This has been debated for a long time. But composite vs alloy bats, which is the best or which one you should choose, is still ongoing. If you are somewhat like me, then you also have a hard time deciding.
Currently, the main types of baseball bats are wood, alloy, or composite in the market. Out of these, composite and alloy bats are the most popular ones. Therefore, we will do a deep dive into composite and alloy bats for your benefit.
In each section, I will explain the difference between composite and alloy bats and their pros and cons.
Finally, I will also give our take on which is the best between composite and alloy.
Table of Contents
Before we talk about composite bats, I need to ask you if you have heard about hybrid bats. If it’s yes, you should know that there is a difference between the two. For those that don’t know about hybrid bats, it’s ok if you don’t.
The main characteristic of a composite bat is that it’s made from a composite material. These composite materials are carbon fibers since carbon materials or fiber polymer are the main components.
Alongside those, other materials like fiberglass and graphite are in use. All of these materials are layered for the best results.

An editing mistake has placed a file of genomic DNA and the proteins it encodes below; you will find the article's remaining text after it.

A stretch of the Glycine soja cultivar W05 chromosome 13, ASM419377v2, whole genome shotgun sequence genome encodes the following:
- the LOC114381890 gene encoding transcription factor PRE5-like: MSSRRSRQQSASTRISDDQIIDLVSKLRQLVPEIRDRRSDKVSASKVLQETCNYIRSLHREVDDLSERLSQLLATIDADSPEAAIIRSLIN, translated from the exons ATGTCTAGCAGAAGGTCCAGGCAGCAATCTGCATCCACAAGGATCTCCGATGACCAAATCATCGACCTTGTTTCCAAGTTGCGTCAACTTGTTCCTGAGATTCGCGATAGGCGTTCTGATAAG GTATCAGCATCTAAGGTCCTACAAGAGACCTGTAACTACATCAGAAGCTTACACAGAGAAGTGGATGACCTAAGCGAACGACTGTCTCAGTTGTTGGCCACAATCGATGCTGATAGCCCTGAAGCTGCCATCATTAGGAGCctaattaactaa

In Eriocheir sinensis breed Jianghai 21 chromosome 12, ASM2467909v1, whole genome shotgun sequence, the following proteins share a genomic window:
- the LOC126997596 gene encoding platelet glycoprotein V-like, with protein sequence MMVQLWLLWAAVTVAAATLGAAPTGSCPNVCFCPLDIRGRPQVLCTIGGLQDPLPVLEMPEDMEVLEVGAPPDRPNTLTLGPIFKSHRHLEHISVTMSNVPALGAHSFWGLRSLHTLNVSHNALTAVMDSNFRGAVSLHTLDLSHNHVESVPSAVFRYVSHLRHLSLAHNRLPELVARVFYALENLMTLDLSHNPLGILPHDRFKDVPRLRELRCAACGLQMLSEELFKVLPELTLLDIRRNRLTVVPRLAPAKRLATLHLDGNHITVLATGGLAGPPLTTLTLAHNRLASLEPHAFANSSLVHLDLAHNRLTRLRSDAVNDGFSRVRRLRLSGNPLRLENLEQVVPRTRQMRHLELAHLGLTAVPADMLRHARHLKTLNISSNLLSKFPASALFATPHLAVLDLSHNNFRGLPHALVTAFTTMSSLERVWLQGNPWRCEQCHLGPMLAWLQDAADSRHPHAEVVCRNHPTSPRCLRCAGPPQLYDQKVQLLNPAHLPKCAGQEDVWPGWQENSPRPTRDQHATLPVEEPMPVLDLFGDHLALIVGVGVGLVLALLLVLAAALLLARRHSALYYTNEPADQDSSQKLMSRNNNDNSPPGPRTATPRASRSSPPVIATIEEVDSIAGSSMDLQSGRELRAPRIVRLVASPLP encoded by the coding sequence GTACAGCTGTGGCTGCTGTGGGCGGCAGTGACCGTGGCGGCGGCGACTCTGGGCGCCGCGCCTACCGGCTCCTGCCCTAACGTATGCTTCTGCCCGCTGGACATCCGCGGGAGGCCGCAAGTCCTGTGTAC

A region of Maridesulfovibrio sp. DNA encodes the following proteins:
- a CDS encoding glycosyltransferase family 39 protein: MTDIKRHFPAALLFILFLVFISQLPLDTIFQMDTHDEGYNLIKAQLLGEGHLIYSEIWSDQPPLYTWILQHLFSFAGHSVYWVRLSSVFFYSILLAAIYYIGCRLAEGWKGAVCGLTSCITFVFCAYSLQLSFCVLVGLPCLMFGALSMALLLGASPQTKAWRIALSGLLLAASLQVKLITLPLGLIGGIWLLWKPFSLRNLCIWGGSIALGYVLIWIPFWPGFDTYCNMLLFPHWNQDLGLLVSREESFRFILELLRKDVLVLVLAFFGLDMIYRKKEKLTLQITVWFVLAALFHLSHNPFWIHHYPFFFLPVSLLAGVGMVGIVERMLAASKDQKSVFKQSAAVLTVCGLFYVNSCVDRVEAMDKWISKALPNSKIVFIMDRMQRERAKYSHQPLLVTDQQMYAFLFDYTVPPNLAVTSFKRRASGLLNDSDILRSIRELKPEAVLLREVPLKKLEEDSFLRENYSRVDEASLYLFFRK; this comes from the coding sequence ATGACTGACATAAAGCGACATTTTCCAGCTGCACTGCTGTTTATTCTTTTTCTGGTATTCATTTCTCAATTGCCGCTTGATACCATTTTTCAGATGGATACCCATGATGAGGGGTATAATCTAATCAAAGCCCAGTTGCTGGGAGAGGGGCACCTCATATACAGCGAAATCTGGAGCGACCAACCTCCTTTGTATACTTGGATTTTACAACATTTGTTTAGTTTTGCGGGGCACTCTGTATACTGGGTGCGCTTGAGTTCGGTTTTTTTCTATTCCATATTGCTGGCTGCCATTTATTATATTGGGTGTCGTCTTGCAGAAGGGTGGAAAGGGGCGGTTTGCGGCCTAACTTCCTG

Using these “carbon fibers,” manufacturers can add multiple useful features or functions to make the composite bats desirable. Common features or functions can be better weight distribution, more pop, or a larger sweet spot.
Also, composite bats can come as a single-piece bat, meaning both the barrel and the handle come from a single piece of “carbon fiber.” Or it can come as a two-piece composite bat where the barrel and handle are of different composite material mended in some manner.
What are the benefits of composite baseball bats?
The biggest benefit of composite bats is how much pop youth players can achieve. In addition, composite bats have a larger sweet spot than wood or alloy bats so that you can get a baseball further.
Batters can hit further faster thanks to the fiber polymers used in composite bats. In the composite vs alloy bats competition, you will see that composite bats make the baseball fly off the barrel faster with extra fast.
These baseball bats feature the trampoline effect, which is most prominent in composite bats.
Coupled with more pop, composite bat’s benefits are that the carbon fiber body reduces the amount of sting a batter will feel. Composite bats do this by deflecting or controlling the stinging vibration away from the batter’s hand.